They have been convicted of crimes against humanity and will be hanged within 30 days.
“The Iraqi Supreme Court has confirmed the death sentence on Ali Hassan al-Majid, Sultan Hashim al-Tai and Hussein Rashid al-Tikriti,” court chief Judge Aref Shaheen told a press conference.
Asked when the three would be executed, Judge Shaheen replied: “According to Iraqi law, sentence must be carried out withing 30 days, no more.”
Majid, widely known as “Chemical Ali” for using poison gas against ethnic Kurds, was the executed Iraqi dictator’s most notorious hatchet man, Tai was his defence minister and Tikriti was armed forces deputy chief of operations.
The three were sentenced to death on June 24 after being found responsible for the slaughter of thousands of Kurds in the so-called Anfal campaign of 1988.
An estimated 182,000 Kurds were killed and 4,000 villages wiped out in the brutal campaign of bombings, mass deportation and gas attacks.
“Thousands of people were killed, displaced and disappeared,” Iraqi High Tribunal chief judge Mohammed al-Oreibi al-Khalifah said after he had passed sentence in June.
“They were civilians with no weapons and nothing to do with war.”
’Thanks be to God’
Majid, 66, was the last of the six defendants to learn his fate in the Anfal case – the second trial of former Saddam cohorts on charges of crimes against humanity since the fall of the feared regime in 2003.
He muttered only “Thanks be to God” before being led from the court.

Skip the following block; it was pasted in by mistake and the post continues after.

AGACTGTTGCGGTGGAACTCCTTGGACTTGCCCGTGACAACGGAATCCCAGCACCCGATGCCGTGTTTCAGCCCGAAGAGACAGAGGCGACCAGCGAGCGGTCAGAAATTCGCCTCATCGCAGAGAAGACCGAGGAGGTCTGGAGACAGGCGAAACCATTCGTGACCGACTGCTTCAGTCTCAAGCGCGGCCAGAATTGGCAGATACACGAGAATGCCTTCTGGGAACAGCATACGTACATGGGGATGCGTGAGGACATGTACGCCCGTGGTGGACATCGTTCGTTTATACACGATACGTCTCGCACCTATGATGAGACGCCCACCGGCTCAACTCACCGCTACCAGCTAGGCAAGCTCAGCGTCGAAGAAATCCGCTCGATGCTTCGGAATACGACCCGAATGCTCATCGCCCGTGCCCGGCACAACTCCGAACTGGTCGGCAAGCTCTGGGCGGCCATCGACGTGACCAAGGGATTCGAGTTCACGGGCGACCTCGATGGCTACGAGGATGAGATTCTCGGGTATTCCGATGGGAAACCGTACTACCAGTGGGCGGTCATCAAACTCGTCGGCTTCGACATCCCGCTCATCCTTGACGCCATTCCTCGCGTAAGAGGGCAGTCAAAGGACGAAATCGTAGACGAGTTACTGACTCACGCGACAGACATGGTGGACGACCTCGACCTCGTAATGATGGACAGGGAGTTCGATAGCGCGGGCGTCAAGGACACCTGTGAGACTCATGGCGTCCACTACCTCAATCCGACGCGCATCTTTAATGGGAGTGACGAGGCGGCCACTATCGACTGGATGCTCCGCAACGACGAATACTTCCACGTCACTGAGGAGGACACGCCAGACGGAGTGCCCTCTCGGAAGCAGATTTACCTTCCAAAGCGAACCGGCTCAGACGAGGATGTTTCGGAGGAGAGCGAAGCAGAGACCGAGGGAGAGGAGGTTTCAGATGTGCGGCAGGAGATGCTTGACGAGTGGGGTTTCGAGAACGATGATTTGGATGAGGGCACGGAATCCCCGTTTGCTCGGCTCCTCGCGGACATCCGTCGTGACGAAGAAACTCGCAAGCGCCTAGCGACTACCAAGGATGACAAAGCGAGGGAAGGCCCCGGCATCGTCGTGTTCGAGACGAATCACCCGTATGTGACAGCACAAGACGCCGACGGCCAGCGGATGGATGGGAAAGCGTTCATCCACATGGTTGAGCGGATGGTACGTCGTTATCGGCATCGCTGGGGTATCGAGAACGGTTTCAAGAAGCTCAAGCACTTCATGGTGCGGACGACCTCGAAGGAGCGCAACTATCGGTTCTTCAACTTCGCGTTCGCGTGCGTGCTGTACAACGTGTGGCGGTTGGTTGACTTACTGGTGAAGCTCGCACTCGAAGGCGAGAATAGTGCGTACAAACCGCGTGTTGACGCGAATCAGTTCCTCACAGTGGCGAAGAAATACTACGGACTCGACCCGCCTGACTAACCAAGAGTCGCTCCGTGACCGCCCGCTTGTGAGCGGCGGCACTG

Saddam’s regime said the Anfal campaign was a necessary counter-insurgency operation during Iraq’s eight-year war with neighbouring Iran.
It involved the systematic bombardment, gassing and assault of areas in the Kurdish autonomous region, which witnessed mass executions and deportations and the creation of prison camps.
Saddam, driven from power by a US-led invasion in April 2003, was executed on December 30 for crimes against humanity in a separate case and charges against him over the Anfal campaign were dropped.
Saddam’s former vice president Taha Yassin Ramadan was hanged for crimes against humanity on March 20, while the dictator’s half-brother Barzan Ibrahim al-Tikriti and Awad Ahmed al-Bandar, the ex-chief of Iraq’s Revolutionary Court, were hanged on January 15.
’I am not apologising’
Over the course of the Anfal trial, which opened on August 21 last year, a defiant Majid said he was right to order the attacks.
“I am the one who gave orders to the army to demolish villages and relocate the villagers,” he said at one hearing.
“I am not defending myself. I am not apologising. I did not make a mistake.”
Iraqi Kurds were jubilant following the verdicts but initial plans to execute Majid in the Kurdish town of Halabja have been scrapped so the hanging does not appear to be motivated by revenge, an Iraqi government official said.
On March 16, 1988, Saddam’s troops strafed Halabja with chemical gases, killing 5,000 Kurds in one of the biggest military operations against the people of the northern Kurdish region during the Iran-Iraq war.
Human Rights Watch has expressed concern that the Anfal verdicts were as “flawed” as in the previous trial of Saddam over the killing of Shiites from the village of Dujail in the 1980s.